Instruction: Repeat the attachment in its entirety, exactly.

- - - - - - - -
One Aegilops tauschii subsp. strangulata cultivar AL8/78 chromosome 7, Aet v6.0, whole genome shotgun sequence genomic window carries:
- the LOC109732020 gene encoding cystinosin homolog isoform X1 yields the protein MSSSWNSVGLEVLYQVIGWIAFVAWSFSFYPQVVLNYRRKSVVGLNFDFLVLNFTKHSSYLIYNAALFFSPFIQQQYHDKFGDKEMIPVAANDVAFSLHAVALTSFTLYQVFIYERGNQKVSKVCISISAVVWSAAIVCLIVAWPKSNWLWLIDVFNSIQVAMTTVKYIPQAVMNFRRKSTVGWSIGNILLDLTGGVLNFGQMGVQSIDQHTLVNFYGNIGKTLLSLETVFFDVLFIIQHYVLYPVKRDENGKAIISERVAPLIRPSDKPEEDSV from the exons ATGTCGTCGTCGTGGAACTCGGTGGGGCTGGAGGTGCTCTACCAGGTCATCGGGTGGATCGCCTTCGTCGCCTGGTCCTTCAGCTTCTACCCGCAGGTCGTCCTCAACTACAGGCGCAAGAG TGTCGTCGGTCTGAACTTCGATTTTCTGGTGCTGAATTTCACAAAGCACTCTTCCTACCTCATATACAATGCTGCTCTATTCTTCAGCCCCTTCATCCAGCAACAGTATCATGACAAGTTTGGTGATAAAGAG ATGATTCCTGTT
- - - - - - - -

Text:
One Aegilops tauschii subsp. strangulata cultivar AL8/78 chromosome 7, Aet v6.0, whole genome shotgun sequence genomic window carries:
- the LOC109732020 gene encoding cystinosin homolog isoform X1 yields the protein MSSSWNSVGLEVLYQVIGWIAFVAWSFSFYPQVVLNYRRKSVVGLNFDFLVLNFTKHSSYLIYNAALFFSPFIQQQYHDKFGDKEMIPVAANDVAFSLHAVALTSFTLYQVFIYERGNQKVSKVCISISAVVWSAAIVCLIVAWPKSNWLWLIDVFNSIQVAMTTVKYIPQAVMNFRRKSTVGWSIGNILLDLTGGVLNFGQMGVQSIDQHTLVNFYGNIGKTLLSLETVFFDVLFIIQHYVLYPVKRDENGKAIISERVAPLIRPSDKPEEDSV from the exons ATGTCGTCGTCGTGGAACTCGGTGGGGCTGGAGGTGCTCTACCAGGTCATCGGGTGGATCGCCTTCGTCGCCTGGTCCTTCAGCTTCTACCCGCAGGTCGTCCTCAACTACAGGCGCAAGAG TGTCGTCGGTCTGAACTTCGATTTTCTGGTGCTGAATTTCACAAAGCACTCTTCCTACCTCATATACAATGCTGCTCTATTCTTCAGCCCCTTCATCCAGCAACAGTATCATGACAAGTTTGGTGATAAAGAG ATGATTCCTGTT